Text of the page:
Are you at risk for diabetes?
About 30.3 million Americans have diabetes. That’s more than five times the population of Wisconsin and two times the population of Illinois. In fact, that’s more people than the total populations of Wisconsin, Illinois and Minnesota combined.
Chances are, diabetes affects you in some way, whether it’s a friend, family member or you personally.
You’re at risk if you:
- Are overweight
- Are 45 or older
- Have a close family member with diabetes
- Are sedentary most of the time
- Have had gestational diabetes
- Are African American, Hispanic/Latino American, American Indian or Alaska Native (some Pacific Islanders and Asian Americans also have a higher risk)
So what is diabetes?
With diabetes, a person’s blood glucose (also known as blood sugar levels) are too high. Glucose comes from the foods you eat and provides your cells with energy.
Insulin, a hormone made by the pancreas, helps glucose get into your cells. With diabetes, insulin levels fall outside the correct levels for the body. As a result, blood glucose levels in the body get too high.
Type 1 vs. Type 2
Type 1 diabetes used to be called juvenile diabetes. With this form of the disease, the body doesn’t make insulin. As a result, blood glucose levels get too high.
Over time, excessive blood glucose can lead to serious problems with the nerves, eyes, gums, teeth, kidneys and/or heart problems.
Only five percent of people with diabetes have type 1. It’s usually diagnosed in children and young adults.
Controlling type 1 diabetes involves management of blood glucose and insulin. Medication may be prescribed to help. Controlling the disease also includes exercise, nutrition and support from professionals and family.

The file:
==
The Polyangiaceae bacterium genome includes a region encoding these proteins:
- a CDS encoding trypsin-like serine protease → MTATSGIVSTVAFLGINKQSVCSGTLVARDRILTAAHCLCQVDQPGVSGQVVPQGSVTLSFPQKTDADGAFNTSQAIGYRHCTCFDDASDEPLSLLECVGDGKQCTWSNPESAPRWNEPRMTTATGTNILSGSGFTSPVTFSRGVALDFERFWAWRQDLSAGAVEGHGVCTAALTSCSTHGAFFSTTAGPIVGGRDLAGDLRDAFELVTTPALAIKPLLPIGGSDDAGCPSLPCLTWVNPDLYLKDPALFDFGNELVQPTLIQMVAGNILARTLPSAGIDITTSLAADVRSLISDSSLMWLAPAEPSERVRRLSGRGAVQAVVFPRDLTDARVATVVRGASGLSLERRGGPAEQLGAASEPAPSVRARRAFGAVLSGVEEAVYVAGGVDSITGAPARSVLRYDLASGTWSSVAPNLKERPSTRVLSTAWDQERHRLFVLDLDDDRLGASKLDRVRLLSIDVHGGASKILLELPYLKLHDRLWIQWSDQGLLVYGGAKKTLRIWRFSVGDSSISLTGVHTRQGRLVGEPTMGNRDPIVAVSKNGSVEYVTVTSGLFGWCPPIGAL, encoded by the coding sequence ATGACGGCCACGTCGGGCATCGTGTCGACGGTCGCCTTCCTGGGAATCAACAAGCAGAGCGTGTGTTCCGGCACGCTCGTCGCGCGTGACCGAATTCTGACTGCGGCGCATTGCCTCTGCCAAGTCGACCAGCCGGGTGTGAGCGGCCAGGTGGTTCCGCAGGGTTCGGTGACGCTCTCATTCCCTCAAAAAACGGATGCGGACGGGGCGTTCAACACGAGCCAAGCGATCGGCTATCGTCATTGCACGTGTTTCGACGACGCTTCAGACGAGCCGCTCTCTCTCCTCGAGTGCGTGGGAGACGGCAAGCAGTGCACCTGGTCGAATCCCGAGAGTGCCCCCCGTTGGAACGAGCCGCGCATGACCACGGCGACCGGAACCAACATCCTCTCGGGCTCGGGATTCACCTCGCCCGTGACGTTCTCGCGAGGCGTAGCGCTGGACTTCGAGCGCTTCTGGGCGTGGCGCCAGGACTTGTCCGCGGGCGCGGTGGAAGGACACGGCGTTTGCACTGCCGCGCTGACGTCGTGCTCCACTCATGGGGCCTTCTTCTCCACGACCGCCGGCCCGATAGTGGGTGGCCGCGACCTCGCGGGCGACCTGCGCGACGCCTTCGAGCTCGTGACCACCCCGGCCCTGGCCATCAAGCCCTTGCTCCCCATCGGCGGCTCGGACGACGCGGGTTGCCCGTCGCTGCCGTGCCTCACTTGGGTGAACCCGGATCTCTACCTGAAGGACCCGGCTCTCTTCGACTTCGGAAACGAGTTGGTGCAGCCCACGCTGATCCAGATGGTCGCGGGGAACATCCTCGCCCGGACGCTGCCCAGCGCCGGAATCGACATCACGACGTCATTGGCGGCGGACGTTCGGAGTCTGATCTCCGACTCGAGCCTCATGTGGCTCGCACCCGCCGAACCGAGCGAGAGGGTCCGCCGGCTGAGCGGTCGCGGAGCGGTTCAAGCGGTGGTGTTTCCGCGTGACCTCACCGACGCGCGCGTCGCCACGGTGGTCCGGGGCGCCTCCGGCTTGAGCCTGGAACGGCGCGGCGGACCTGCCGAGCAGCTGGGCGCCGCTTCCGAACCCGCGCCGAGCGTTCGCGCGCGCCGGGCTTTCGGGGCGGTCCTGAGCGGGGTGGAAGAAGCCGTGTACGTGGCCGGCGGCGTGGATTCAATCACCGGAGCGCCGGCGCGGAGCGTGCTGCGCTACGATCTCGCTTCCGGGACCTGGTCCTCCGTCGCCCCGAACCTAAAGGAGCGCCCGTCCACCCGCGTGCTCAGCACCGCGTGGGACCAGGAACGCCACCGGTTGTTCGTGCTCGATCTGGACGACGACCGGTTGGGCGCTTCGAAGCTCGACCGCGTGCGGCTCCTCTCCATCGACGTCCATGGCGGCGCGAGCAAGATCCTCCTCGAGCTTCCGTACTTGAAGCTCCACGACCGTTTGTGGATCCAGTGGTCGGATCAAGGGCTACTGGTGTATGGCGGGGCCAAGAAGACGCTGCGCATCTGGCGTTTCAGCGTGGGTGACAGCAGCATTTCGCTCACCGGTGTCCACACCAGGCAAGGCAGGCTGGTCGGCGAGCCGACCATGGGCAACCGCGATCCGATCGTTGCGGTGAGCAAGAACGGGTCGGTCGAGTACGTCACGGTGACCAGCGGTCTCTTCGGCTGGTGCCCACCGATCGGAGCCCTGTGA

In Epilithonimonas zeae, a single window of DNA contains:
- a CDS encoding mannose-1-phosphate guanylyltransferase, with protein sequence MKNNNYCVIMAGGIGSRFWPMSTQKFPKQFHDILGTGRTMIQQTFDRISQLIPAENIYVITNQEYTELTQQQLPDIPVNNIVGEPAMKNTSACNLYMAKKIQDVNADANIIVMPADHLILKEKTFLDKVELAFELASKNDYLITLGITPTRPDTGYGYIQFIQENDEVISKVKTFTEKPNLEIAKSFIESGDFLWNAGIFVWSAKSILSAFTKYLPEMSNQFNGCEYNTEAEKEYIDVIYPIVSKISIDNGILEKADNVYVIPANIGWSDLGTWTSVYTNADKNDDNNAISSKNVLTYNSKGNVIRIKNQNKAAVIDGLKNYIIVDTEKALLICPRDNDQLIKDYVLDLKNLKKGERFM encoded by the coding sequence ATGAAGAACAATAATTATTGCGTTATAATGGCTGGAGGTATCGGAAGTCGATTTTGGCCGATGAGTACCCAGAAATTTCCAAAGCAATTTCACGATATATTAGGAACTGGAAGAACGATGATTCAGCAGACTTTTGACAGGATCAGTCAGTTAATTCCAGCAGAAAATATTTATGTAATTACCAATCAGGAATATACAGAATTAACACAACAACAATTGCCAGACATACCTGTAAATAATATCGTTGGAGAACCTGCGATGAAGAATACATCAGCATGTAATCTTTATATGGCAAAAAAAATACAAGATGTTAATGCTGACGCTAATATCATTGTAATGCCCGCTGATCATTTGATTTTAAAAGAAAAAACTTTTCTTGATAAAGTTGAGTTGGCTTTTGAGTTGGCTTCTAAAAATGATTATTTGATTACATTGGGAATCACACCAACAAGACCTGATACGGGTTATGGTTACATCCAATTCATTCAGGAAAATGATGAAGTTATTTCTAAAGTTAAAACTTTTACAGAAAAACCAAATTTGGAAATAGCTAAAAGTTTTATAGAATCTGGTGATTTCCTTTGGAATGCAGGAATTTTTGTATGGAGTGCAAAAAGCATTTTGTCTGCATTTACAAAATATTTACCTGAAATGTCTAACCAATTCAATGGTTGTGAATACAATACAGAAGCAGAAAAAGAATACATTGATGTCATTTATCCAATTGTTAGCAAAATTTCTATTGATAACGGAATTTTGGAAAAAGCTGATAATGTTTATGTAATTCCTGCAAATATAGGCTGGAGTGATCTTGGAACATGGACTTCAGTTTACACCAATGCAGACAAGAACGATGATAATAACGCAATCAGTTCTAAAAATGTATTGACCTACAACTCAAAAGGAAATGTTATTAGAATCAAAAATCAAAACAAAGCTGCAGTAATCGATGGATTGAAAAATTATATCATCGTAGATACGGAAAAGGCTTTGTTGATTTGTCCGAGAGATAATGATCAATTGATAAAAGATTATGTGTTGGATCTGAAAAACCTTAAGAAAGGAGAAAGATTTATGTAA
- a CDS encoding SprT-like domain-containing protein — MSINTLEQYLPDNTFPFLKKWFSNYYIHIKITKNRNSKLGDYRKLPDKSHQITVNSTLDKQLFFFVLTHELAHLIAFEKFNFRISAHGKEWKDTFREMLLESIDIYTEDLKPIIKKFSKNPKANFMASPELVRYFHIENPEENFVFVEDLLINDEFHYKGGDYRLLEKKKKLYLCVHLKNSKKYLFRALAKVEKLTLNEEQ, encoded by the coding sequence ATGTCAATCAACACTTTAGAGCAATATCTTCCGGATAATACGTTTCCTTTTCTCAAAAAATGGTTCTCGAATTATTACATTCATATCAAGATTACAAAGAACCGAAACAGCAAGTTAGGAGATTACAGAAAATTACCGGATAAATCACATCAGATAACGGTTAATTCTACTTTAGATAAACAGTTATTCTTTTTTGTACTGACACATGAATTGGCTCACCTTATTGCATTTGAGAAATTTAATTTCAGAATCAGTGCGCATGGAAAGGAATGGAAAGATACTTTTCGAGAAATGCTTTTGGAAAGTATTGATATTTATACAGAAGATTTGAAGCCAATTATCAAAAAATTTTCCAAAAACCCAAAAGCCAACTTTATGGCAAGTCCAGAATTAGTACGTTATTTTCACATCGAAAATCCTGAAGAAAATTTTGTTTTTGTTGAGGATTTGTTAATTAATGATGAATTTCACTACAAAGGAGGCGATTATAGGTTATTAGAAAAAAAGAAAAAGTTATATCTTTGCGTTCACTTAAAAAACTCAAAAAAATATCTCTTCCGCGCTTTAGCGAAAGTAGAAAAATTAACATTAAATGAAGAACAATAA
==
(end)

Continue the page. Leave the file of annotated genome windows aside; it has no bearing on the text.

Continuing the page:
Type 2 diabetes is the more common form of the disease. With this type of the disease, the body doesn’t use its insulin efficiently. The pancreas works to make extra insulin to compensate for the inefficiency, but it’s unable to keep up with the body’s needs. Since the body isn’t using insulin effectively, the blood glucose levels go up.
As with Type 1, the extra blood glucose of type 2 diabetes can lead to serious problems with the nerves, eyes, gums, teeth, kidneys and/or heart problems.
So what can you do?
Onset of the disease can be prevented or delayed. Some recommendations include:
- Lose weight and keep it off.
- Eat a balanced, healthy diet which includes smaller portions with less fat and sugar.
- Exercise regularly. Try to get 30 minutes of activity, five days a week.
- Don’t smoke. Your health care professional can offer guidance on weight loss, diet, exercise and strategies for quitting smoking.
A third type of diabetes?
Gestational diabetes is another type of diabetes which happens during pregnancy — usually around the 24th week. It appears to occur in about nine percent of pregnancies. It usually goes away after the birth, but having gestational diabetes may increase your chances of developing type 2 diabetes later on.
Gestational diabetes begins when the mother’s body is no longer able to make and use all the insulin it needs during pregnancy.
The trigger for gestational diabetes may be related to the placenta, which supports the baby as it grows. The placenta makes hormones for the baby. But these hormones may also block the action of the mother’s insulin. Because gestational diabetes affects both baby and mother, professional guidance in treatment of the condition is important for a healthy baby and mother.
Theresa Glasgow, RD, is a registered dietitian and the manager of food and nutrition Aurora Lakeland Medical Center.
About the Author
Theresa Glasgow, RD, is is a registered dietitian and the manager of food and nutrition Aurora Lakeland Medical Center.